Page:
(dosing may vary with individuals and with clinicians; doses presented here are examples for injection, not for oral or topical use) : Pernicious anemia (lifetime treatment required): 100 mcg intramuscularly or subcutaneously once daily for 6-7 days, followed by the same dose given on alternate days for seven doses, then every 3-4 days for another 2-3 months. Recommended maintenance dose is 100 mcg monthly for life.
For iron deficiency, the recommended dose is 30 mcg intramuscular injection once daily for 5-10 days then 100 to 200 mcg intramuscular injection monthly.
Chloramphenicol (Chloromycetin) may decrease the effectiveness of cyanocobalamine. Cancer drugs may reduce the response to cyanocobalamine treatment. Use of colchicine (Colcrys) and heavy alcohol intake for longer than 2 weeks may decrease the absorption of vitamin B12.
Vitamin B-12 is a water-soluble vitamin that’s naturally present in some foods like fish, meat, poultry, eggs, milk, and milk products, according to the National Institutes of Health (NIH). It keeps your nerves and blood cells healthy, helps make your body's DNA, and can protect against anemia, which can make you feel tired and weak.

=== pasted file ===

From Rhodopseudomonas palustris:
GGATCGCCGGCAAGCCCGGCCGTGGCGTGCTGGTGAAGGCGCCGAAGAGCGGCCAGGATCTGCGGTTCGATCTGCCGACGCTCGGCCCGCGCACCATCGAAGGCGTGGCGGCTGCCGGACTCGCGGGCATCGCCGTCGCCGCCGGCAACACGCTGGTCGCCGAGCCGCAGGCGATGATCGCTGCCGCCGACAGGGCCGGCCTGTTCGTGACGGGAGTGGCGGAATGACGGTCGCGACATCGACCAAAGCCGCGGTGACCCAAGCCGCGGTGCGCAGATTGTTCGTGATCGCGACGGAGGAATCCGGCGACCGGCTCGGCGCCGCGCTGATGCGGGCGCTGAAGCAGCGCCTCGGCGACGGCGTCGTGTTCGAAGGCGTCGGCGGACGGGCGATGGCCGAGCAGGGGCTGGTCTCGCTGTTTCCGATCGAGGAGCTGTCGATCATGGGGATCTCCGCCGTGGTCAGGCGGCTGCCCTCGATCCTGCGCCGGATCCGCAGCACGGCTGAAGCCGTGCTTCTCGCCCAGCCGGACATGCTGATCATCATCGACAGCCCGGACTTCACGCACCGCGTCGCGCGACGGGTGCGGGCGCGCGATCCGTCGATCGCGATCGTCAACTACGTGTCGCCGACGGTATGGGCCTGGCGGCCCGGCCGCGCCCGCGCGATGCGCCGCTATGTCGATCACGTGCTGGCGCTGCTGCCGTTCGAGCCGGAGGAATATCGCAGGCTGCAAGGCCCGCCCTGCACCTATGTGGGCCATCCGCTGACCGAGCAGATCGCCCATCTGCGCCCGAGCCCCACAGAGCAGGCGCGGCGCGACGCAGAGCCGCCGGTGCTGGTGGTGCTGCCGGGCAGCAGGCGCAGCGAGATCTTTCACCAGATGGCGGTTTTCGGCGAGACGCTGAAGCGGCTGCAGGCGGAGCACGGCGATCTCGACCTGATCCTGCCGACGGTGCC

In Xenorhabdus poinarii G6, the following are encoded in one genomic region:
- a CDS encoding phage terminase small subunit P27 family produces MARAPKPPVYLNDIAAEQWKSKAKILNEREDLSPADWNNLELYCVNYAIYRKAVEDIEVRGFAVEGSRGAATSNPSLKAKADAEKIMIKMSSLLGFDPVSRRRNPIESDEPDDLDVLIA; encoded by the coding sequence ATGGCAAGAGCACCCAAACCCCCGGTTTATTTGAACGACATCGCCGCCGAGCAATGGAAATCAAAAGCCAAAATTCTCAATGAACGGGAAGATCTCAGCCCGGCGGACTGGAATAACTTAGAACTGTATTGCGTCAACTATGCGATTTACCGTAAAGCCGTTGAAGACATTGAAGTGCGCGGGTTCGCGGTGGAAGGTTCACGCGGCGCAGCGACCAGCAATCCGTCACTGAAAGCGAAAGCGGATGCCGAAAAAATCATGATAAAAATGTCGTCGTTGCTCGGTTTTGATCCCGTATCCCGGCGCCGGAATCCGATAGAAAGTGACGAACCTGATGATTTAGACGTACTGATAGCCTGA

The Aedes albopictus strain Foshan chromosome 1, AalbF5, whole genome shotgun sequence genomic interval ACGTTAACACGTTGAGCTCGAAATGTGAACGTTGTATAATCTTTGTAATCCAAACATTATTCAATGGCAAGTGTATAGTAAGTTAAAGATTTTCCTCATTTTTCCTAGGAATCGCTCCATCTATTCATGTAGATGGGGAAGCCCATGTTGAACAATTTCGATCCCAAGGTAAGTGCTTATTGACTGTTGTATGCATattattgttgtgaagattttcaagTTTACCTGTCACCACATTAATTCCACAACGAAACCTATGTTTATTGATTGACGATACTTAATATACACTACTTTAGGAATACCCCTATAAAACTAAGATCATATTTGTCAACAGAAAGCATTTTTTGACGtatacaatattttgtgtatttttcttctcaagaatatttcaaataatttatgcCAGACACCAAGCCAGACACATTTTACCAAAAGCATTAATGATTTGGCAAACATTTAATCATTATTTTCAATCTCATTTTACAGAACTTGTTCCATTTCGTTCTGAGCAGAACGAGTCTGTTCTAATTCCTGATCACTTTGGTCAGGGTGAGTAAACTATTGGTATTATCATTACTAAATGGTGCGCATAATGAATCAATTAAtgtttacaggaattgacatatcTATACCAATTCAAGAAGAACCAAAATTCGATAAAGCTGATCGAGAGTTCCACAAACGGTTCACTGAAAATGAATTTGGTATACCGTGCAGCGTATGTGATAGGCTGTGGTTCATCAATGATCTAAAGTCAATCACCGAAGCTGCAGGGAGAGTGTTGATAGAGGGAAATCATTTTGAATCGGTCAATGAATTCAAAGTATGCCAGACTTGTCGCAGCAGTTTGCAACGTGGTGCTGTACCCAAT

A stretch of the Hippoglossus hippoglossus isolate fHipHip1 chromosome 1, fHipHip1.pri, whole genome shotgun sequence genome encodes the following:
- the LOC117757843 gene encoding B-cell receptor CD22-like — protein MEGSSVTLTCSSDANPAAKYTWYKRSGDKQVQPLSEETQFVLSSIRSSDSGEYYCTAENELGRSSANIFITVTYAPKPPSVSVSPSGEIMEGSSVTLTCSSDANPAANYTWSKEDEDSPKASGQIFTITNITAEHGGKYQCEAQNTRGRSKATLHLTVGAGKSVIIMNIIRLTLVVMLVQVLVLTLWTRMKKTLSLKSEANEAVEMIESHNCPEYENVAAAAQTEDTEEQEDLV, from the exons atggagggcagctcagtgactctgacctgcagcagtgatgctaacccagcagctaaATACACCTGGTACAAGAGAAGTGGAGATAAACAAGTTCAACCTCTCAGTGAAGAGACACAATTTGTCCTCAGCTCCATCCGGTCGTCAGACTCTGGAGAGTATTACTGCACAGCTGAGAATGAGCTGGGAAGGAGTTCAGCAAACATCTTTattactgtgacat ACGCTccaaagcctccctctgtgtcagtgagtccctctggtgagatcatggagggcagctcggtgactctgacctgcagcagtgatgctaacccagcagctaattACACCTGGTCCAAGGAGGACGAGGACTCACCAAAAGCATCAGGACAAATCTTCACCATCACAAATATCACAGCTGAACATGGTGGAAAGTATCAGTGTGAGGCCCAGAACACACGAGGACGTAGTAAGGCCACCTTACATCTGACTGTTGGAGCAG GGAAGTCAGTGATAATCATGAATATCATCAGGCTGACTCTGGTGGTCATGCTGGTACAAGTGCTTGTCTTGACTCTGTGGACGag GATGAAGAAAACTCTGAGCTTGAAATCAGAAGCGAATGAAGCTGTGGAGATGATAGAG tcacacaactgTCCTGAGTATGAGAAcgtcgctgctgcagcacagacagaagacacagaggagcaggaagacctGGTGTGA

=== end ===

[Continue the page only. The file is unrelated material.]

According to the NIH, the daily recommended allowance for vitamin B-12 is 2.4 micrograms for both men and women (it goes up to 2.6 micrograms for pregnant women, and 2.8 micrograms for those who are nursing). JSYK: A double cheeseburger has 2.1 micrograms of vitamin B-12, per the NIH.
A B-12 shot is basically just a large dose of B-12—one shot typically contains 1,000 micrograms of the stuff, says Susan Besser, M.D., a primary care physician at Mercy Medical Center in Baltimore. They’re usually given by a primary-care doctor or nurse, although you can be trained to do it yourself, similar to how people can learn to give themselves insulin, Besser says.
People who are all about these shots claim that they can give you more energy, boost your metabolism, and help you lose weight in the process.